Road test: Skoda Octavia vRS Estate

Skoda Octavia vRS Estate from front
The Octavia VRS estate: Czech it out
"It’s a car to buy with your head, while allowing your heart to interfere with the process just a little bit"
  • | by Phil Huff

What’s this?

It’s the latest incarnation of Skoda’s take on the hot hatch, with some extra room in the boot. The vRS is said to offer all the performance of the Golf GTi with which it shares so much, but adds in a very sensible amount of practicality and frugality.

First Impressions

Image of Skoda Octavia VRS estate front bumper

That added portion of practicality means the Octavia is big…So big that I thought I was standing quite a lot nearer to it than I really was.

There’s an extra 43cm of metalwork in the Skoda over the Golf, but the wheelbase is only 5cm longer, leaving a slightly heavy look to the car.

Side proifile of Octavia VRS estate

That’s balanced nicely though with some really sharp lines and creases that make the Octavia look somehow both sensible yet purposeful. It’s every inch a practical performance load-lugger with penny pinching pricing.

The performance of a Golf GTi? Really?

Image of Octavia gear stick

For the most part, yes. The Octavia shares a lot of with its Golf sibling. That means the petrol powered versions will hit 60 mph in just 6.8 seconds, just 0.3 seconds slower than the Volkswagen.

I’m driving the diesel variant though, with its 2.0 litre turbocharged oil burner, and that takes 8.2 seconds to hit the same speed, although it will go on to a licence-jeopardising 143 mph.

Behind the wheel it feels a lot quicker. The low down torque that the diesel engine provided catapults you out of bends with an anti-social level of speed, the front end clinging on to the road surface like an I’m a Celebrity contestant clinging to their career.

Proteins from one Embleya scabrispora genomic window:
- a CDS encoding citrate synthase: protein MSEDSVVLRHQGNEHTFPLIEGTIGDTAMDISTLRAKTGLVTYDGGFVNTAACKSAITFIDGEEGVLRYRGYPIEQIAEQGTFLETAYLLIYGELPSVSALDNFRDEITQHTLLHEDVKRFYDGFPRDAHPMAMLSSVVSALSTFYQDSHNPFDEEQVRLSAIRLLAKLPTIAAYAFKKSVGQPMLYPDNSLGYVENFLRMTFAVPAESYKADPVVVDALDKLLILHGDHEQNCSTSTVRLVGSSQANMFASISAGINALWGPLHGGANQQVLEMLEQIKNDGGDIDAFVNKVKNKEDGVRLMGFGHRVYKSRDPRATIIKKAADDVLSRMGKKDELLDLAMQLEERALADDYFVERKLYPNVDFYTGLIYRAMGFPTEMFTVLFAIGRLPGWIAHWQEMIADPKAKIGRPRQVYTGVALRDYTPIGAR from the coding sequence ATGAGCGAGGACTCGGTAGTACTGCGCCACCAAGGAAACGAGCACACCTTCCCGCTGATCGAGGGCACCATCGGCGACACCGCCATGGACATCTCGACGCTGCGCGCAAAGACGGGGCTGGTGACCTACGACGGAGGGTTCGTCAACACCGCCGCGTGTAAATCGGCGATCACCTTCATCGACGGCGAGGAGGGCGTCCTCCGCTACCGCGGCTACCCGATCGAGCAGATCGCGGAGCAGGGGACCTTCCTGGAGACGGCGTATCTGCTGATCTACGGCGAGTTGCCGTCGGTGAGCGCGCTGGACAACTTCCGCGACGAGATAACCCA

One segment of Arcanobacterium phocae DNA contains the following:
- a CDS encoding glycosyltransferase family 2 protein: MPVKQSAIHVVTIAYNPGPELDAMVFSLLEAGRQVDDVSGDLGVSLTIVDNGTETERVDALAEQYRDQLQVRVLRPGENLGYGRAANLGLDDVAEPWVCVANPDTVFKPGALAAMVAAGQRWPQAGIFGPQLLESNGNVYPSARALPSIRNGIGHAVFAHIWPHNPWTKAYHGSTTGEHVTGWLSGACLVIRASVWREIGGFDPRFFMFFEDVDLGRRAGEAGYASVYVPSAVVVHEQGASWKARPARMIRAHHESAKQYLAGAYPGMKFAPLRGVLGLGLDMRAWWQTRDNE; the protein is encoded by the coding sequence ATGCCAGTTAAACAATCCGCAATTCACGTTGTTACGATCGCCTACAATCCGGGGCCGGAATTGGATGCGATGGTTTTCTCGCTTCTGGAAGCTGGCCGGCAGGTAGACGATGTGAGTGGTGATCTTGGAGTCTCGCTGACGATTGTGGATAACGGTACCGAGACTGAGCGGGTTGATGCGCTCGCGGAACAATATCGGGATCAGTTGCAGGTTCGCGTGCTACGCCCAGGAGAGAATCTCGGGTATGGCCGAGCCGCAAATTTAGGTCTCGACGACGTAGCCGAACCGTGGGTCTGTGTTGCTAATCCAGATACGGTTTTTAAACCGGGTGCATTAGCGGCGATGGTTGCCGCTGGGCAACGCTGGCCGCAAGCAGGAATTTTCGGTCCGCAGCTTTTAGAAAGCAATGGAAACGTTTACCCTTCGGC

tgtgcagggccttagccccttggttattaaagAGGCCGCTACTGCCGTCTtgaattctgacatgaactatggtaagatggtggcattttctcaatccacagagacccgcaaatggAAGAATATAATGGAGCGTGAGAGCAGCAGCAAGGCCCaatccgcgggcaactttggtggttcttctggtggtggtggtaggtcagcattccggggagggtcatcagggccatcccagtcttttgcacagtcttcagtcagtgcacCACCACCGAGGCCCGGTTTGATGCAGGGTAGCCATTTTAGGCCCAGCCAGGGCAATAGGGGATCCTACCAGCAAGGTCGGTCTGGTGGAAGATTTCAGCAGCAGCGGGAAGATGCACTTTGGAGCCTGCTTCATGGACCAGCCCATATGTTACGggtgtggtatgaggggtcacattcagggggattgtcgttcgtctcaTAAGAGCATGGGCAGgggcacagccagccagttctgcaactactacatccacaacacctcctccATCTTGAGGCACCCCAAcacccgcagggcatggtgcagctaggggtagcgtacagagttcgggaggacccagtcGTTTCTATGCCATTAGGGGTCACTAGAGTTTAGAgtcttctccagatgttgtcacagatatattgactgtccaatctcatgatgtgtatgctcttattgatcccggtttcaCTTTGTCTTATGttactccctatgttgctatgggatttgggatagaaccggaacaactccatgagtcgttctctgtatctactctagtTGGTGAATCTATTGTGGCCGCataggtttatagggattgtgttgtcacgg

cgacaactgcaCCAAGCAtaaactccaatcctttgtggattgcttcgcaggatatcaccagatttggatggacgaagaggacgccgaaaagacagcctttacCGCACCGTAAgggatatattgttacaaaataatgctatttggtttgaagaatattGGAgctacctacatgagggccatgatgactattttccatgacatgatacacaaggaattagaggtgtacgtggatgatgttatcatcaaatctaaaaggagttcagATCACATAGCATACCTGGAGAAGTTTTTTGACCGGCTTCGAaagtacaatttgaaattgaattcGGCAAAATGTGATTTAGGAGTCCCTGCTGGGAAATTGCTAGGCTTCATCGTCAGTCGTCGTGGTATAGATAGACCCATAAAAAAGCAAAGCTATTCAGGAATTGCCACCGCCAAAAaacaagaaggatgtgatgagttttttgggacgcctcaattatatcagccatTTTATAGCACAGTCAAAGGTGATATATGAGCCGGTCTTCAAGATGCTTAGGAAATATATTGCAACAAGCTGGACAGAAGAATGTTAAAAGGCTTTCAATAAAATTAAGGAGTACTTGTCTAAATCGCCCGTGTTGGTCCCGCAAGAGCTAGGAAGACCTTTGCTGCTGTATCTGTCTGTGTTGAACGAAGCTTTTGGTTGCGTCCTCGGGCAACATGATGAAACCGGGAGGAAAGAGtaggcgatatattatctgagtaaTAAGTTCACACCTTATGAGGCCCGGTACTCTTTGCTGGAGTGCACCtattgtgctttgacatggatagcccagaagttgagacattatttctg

That’s all thanks to shorter sports springs that lower the car by 15mm, stiffer anti-roll bars, some new suspension geometry and the so-called XDS+ system which brakes the inside wheels during enthusiastic cornering to help turn the car in.

The numbers might say it’s not quite the performance car the vRS badge suggests, but you’d never tell when you’re driving it.

Skodas are meant to be sensible though...

Image of Octavia estate boot

Nothing here changes that. Despite the reasonable performance, economy of 61.4mpg is promised by the official combined figures, while CO2 emissions are 119g/km. That means you’re paying just £30 in VED a year, with a Benefit in Kind rate of just 18% if you use the Octavia as a company car.

Elsewhere, that huge lump of metal welded on the back allows you to carry 610 litres of goodies with the seats up, extending to 1,740 litres with everything folded away. That’s more than you’ll squeeze in to a Volvo V70.

So quite fast and very practical. Must be expensive...

Image of Octavia centre console

Skoda’s prices are creeping up, but this model comes in at just £24,060, which is a couple of thousand pounds cheaper than the Golf, and that’s not even an estate.

There’s also plenty of equipment included, including headlights that turn to follow bends (bizarrely, there’s a Sport mode for these), 18-inch alloy wheels, multi-function steering wheel, climate control and lots of little touches around the car such as an ice-scraper nestled in the fuel flap or various hooks and eyelets in the boot to tie things down to.

What about the rivals?

The Volkswagen Golf GTD is an obvious rival, but that’s not yet available as an estate. It’s also more expensive, but does come with a couple of extra gadgets to boost driving dynamics.

Vauxhall’s Astra Sport Tourer comes with a twin-turbo diesel option that’s just as quick but not as practical, while the Ford Focus Estate ST offers mind-boggling performance for slightly less money but at the expense of practicality and economy.

Should I buy one?

Image of Skoda Octavia VRS

If you want the ultimate in hot-hatchery, it’s probably best to look elsewhere. However, if you’ve got a family and a couple of dogs to move around then you’ll be grateful for the comfort and competence of the car, while also secretly enjoying any twisty bits of road you might come across.

It’s a car to buy with your head, while allowing your heart to interfere with the process just a little bit.